You know all about China-Africa dealings, but here are 10 astonishing facts about the US-Africa trade

Feb 16, 2015 12:00 AM

Just five years ago, the value of US imports from Nigeria were worth more than those from South Korea, Russia, the UK or Canada. Even Somalia stars.

GOVERNMENT websites can be boring, but once in a while they do manage to shake themselves from sleep-inducing torpor to give up some surprising facts.

Data from the Maritime Administration division of the US Department of Transportation reveals some unexpected trade information about the US and Africa, including which countries are punching above their weight, those languishing in the doldrums, and others that have seen a rise and dramatic fall in fortunes.

We gleaned ten staggering facts on the US’s waterborne trade with Africa:

1. Five years ago, waterborne cargo imports by the US from Nigeria were worth more than those from South Korea, Russia, the UK or Canada.

In 2010, Nigeria was the United States’ seventh biggest source of imports by value, at $30.4-billion, the majority of it being crude oil whose value was boosted by high global oil prices. 
But the expansion of American extraction of oil from its domestic shale deposits has reduced American demand, hitting Nigeria hard.

In 2013, the value of Nigerian waterborne cargo to the US had fallen by nearly two-thirds to just $11.6 billion, pushing down the country to #22 on the list of US import destinations.

By October 2014, Nigerian crude oil exports to the US had fallen to zero barrels.

2. Even as Nigeria was exporting $30.4 billion worth of cargo to the US, hardly any of it was containerised goods.

In terms of twenty-foot equivalent unit (TEU) containers, Nigeria exported just 2,262 TEUs in 2010—the year it beat South Korea, Russia, the UK and Canada in the value of its exports to the US. But these countries exported far more containerised goods than Nigeria that year: Russia – 31,993 TEUs; Canada – 46,200; the UK – 164,392 and South Korea – 676,636.

3. In fact, Nigeria’s TEU exports to the US in 2010 were about the same as those from Afghanistan.

By 2013, Afghanistan was actually exporting more containers to the US – 2,892 TEUs of goods like handmade carpets, fruits and nuts and even gemstones, while Nigeria, Africa’s biggest economy, was pushing out just 1,726.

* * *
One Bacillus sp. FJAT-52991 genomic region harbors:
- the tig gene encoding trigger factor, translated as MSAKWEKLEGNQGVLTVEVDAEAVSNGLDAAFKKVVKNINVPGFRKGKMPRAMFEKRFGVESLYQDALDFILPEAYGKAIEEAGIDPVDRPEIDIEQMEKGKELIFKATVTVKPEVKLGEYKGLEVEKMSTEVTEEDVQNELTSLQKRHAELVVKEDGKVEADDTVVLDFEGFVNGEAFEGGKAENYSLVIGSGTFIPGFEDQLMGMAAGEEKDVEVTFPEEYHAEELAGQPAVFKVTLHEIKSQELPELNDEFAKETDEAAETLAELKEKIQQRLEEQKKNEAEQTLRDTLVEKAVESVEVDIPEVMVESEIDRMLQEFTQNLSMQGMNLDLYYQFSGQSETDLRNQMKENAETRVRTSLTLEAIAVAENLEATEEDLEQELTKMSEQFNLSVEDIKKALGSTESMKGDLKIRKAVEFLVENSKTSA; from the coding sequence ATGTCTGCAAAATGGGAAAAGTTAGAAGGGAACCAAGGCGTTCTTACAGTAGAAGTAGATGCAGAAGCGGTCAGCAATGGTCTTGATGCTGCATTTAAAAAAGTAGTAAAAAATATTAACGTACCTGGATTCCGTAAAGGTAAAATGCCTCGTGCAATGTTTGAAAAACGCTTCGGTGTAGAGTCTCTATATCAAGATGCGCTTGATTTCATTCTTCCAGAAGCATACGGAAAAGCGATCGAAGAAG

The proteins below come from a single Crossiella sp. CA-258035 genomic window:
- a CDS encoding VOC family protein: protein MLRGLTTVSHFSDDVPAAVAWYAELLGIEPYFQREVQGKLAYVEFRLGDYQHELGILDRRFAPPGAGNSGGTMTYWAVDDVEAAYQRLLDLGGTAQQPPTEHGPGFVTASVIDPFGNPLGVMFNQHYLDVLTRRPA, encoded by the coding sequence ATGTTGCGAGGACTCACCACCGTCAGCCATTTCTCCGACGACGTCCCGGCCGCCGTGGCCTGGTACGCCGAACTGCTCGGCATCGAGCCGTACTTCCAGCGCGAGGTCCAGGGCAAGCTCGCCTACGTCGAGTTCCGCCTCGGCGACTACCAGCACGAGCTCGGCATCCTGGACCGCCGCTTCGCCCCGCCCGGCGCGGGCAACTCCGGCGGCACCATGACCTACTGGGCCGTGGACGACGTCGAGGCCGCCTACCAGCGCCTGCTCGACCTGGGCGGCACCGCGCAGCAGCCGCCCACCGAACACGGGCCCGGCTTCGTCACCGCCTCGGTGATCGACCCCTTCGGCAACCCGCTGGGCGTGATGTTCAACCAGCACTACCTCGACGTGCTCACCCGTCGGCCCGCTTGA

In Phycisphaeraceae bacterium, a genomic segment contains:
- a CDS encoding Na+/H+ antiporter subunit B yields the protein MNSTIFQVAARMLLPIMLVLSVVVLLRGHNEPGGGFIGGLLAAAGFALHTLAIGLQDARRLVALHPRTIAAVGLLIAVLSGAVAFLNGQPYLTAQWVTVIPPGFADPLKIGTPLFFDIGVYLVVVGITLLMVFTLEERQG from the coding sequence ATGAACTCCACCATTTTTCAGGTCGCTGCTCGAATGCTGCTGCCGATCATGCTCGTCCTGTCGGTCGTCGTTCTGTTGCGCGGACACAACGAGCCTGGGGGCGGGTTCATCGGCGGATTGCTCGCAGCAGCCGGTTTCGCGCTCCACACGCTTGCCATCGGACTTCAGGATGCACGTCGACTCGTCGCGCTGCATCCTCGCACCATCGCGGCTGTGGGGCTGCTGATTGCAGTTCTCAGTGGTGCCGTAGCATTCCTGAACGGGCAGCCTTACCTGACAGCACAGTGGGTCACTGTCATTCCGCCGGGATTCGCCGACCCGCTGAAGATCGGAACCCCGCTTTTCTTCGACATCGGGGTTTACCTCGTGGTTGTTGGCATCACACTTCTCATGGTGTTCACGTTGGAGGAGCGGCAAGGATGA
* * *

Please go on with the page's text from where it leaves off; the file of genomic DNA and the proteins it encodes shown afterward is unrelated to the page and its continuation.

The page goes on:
4. South Africa and Egypt were the top two biggest exporters of containerised cargo from Africa to the US in 2013, while Cote d’Ivoire placed third.

South Africa exported 44,929 TEUs and Egypt 40,130 TEUs, but coming in third is Cote d’Ivoire with 11,026 TEUs. Cocoa makes up the bulk of Cote d’Ivoire’s exports, but the country has a relatively well-developed manufacturing sector. 
According to data from UNCTAD, its level of industrialisation (measured by manufacturing value added per capita, in US dollars), is in the region of much richer African economies like Botswana and Cape Verde. Morocco (7,149 TEUs) and Ghana (6,746 TEUs) are at position four and five respectively on the list of containerised exports to the US.

5. Kenya exported more containers to the US than Venezuela did.

The East African country comes in sixth in container exports from Africa to the US, at 6,598 TEUs in 2013. That’s more than Venezuela, which exported 5,576 TEUs that year. But again, because Venezuela’s main export is crude oil, the overall value of Venezuela’s waterborne exports to the US is nearly 1,000 times that of Kenya – $31.7 billion compared to Kenyan goods worth $386 million.

6. DR Congo’s exports to the US have fallen more than 90% from 2012, due to tough “conflict minerals” legislation.

In 2010, the Central African country exported 918,777 metric tonnes of goods to the US, the bulk being precious minerals such as gold, diamonds, cassiterite, and coltan (used in the manufacture of mobile phones). 
But that year, a stringent new law called the Dodd-Frank law came into force, requiring US buyers to comprehensively report the source of their minerals in order to avoid indirectly supporting conflict and rebel groups. Many buyers were unable to comply with the rigorous demands of the legislation, with the outcome that by 2012, DR Congo exports to the US had fallen precipitously to just 14,763 metric tonnes, a 98% decline. In 2013 exports recovered only very slightly to 23,558 metric tonnes.

7. Sierra Leone, which has diamonds as one of its major exports, was similarly hit hard by the Dodd-Frank legislation.

The country’s exports to the US fell from 875,927 metric tonnes in 2007 to just 20,440 in 2012, recovering slightly to 45,533 in 2013.

8. Somalia exported just seven TEUs to the US in 2013. Incredibly, that’s about the same as Uganda, which also exported seven TEUs in 2013. But Somalia’s containers weighed 98 metric tonnes to Uganda’s 73 metric tonnes. It is a radical improvement from seven years ago, when Somalia exported just two metric tonnes of container goods to the US.

9. Chad’s exports to the US in metric tonnes are more than those from South Africa, Australia or Malaysia.

To be fair, Uganda is landlocked so getting its goods shipped to America is a major logistical hurdle. But looking at Chad, landlocked too, its waterborne exports to the US in metric tonnes – again, crude oil, mostly – weigh in at 3.5 million metric tonnes, more than the tonnage of goods imported from South Africa, Egypt and even Australia, Malaysia or Sweden.

10. The tonnage of Ethiopia, Fiji and Bermuda’s waterborne trade with the US is about the same.

Ethiopia is also landlocked, and its total waterborne trade to the US – imports and exports combined – was just 220,000 metric tonnes in 2013. That’s about the same as the US trade with islands such as Fiji and Bermuda.

But at over 90 million, Ethiopia is Africa’s second largest country by population; Fiji with 881,000 is just under 1% of Ethiopia’s population, while Bermuda is a mere 0.07%.

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